Are Young Black Males America’s Job Untouchables?

An astronomically high number of young black males are not just jobless, they are also in mortal danger of becoming job untouchables. According to the Labor Department, nearly forty percent of young blacks are now unemployed. This comes on the heels of the Bush administration's tout of the increase in more than 100,000 new jobs in the past few months.

The high jobless numbers for young blacks stunned the Congressional Black Caucus and House Minority Leader Nancy Pelosi. They reflexively blamed President Bush for the high unemployment numbers. They claimed that his fiscal and economic policies have resulted in the loss of millions of jobs during his years in office. They demand that he radically increase funding for job training programs and provide more tax incentives for the working poor.

But the jobless crisis among young blacks is not new and can't be totally blamed on Bush's dubious fiscal and economic policies. Even during the Clinton-era economic boom, the unemployment rate for young black males was double, and in some parts of the country triple, that of white males. Discrimination, racial profiling, failing public schools, and broken homes are the easy answers that explain their Great Depression-era high unemployment numbers.

During the past couple of years, state and federal cutbacks in job training and skills programs, the brutal competition for low and semi-skilled service and retail jobs from immigrants, and the refusal of many employers to hire those with criminal records have sledgehammered black communities. In the late 1990s, long before the big run up in black unemployment, the California Assembly Commission on the Status of the African-American Males reported that four out of ten felons entering California prisons are young black males. Despite the recent Census figures that show a modest jump in the number of black two-parent households, less than half of lower income black males under age twenty-one still live in two parent households.

The high number of miserably failing inner-city public schools also fuels the unemployment crisis. They have turned thousands of blacks into educational cripples. These students are desperately unequipped to handle the rapidly evolving and demanding technical and professional skills in the public sector and the business world of the 21st Century. The educational meltdown has seeped into the colleges. According to an American Council of Education report, in the past decade Latino, Asian, and black female student enrollment has soared while black male enrollment has slowed down.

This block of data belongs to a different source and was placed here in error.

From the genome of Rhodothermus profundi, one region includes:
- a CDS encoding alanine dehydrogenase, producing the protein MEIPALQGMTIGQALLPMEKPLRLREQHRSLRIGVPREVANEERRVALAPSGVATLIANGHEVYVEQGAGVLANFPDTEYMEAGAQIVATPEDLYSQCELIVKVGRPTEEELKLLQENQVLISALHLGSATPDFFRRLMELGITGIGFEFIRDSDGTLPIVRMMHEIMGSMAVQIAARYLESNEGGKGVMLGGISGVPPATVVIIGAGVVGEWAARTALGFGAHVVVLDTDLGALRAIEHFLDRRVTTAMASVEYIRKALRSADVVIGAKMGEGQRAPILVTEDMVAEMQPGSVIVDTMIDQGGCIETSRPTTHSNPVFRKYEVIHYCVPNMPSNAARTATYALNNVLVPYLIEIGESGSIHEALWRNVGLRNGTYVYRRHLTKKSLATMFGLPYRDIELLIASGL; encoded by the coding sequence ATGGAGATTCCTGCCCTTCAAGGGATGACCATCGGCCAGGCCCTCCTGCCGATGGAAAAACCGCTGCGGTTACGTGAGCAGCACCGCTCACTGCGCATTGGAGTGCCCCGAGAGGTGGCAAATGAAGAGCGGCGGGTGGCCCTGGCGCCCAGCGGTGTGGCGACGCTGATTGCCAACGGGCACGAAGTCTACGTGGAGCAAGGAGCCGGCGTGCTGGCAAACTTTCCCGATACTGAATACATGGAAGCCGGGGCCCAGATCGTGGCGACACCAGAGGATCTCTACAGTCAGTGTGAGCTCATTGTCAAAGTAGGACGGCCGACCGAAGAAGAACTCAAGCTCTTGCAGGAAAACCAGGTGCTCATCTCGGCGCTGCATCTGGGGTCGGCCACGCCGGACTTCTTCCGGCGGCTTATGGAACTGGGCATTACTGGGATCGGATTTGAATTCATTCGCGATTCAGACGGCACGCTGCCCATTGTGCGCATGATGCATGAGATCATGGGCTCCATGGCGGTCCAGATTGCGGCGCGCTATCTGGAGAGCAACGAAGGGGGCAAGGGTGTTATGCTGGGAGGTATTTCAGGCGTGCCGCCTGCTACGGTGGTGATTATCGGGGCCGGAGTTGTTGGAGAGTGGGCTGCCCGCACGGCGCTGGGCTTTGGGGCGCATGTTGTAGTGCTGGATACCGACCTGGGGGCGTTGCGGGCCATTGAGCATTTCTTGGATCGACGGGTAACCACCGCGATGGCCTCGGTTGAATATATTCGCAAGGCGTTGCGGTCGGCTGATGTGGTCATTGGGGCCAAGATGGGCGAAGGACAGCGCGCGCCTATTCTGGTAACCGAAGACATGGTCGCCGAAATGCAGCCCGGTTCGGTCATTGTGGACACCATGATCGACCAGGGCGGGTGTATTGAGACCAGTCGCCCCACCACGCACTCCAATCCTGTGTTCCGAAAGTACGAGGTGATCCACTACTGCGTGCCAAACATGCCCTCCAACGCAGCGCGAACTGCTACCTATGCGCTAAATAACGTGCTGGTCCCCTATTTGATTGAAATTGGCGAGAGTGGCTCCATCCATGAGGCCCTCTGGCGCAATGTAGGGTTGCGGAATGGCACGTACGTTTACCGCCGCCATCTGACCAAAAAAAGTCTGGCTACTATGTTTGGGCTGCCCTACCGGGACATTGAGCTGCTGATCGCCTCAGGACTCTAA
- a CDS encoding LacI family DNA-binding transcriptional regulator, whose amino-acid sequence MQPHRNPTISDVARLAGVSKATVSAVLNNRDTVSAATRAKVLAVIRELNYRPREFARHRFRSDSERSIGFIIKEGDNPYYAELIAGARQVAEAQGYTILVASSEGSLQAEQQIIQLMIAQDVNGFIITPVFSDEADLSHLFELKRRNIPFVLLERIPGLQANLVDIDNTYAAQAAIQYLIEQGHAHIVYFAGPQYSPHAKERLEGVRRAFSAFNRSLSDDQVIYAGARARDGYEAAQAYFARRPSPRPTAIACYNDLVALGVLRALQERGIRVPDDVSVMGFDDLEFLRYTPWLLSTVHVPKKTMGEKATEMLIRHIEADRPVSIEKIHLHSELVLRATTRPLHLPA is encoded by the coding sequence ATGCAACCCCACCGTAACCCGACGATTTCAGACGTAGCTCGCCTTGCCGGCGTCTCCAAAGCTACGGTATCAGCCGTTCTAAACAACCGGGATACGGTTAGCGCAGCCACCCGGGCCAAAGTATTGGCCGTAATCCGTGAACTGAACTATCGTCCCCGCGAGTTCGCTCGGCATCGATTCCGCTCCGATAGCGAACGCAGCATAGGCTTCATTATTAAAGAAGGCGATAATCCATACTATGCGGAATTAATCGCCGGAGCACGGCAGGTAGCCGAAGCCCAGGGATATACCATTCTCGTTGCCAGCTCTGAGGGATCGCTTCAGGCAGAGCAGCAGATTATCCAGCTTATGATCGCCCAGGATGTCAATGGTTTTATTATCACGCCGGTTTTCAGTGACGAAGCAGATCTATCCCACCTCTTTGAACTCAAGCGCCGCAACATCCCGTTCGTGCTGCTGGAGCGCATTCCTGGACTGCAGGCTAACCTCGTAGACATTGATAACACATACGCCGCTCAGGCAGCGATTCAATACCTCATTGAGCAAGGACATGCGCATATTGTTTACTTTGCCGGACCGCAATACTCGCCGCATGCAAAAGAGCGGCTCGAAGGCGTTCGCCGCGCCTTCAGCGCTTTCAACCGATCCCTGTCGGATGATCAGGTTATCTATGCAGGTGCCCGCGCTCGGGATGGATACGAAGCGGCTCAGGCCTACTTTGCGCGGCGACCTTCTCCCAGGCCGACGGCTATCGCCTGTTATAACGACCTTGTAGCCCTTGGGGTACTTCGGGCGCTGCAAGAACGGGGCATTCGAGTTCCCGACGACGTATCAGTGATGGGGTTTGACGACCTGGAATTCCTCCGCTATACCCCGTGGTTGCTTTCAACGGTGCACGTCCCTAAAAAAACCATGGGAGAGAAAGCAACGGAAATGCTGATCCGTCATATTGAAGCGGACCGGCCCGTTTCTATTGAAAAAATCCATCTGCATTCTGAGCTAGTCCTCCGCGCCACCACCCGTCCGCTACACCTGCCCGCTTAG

The negative racial typing has also spilled over into school discipline. The U.S. Dept. of Education in its latest report on school discipline revealed that, though blacks make up less than twenty percent of public school students, they comprise nearly one out of three students kicked out of the nation's public schools.

But there's another reason for the endemic joblessness that black leaders are loath to admit. While it's true that many employers refuse to hire them because of racial fear and ignorance, it's equally true that many young blacks feed that fear and ignorance by their own actions. The urban riots of the 1990s reinforced white fears that all young black males are inherent drive-by-shooters, gang bangers, drug dealers, are lazy, have foul attitudes, are chronic underachievers, and eternal menaces to society. When some young blacks turned to gangs, guns and drugs and terrorized their communities, that seemed to confirm their worst fears. The explosion of gangsta rap and the spate of Hollywood violence themed ghetto films have convinced even more Americans that the thug lifestyle is the black lifestyle. They have ghastly visions of the boys-in-the-hoods heading for their neighborhoods next. No matter whether a young black is a Rhodes scholar, National Science medal winner or junior achievement candidate, he could be tagged as a gangster.

In the past few years, a rogue's list of rappers have been assaulted, murdered or run afoul of the law. They revel in the bad actor lifestyle and play hard on the us-versus-them volcanic rage of many young blacks. They reap a king's ransom from exploiting the violent, outlaw image of black life. Many young black men reinforce the damaging racial stereotypes by aping and exulting the thuggish bluster and behavior of gangster rappers. This further confirms the lurking suspicion among some employers that all young blacks must be criminal and derelict, and that it's risky business to hire them.

The Congressional Black Caucus and Congressional Democrats must relentlessly challenge government and business to do more to end discrimination and create more job and training opportunities for young blacks. But that's not enough.

They must also challenge young blacks to do more to stop aiding and abetting their own shove to the netherworld of the American economy by reinforcing the destructive stereotypes about themselves.

Earl Ofari Hutchinson is an author and political analyst. Visit his news and opinion website: He is the author of The Crisis in Black and Black (Middle Passage Press).


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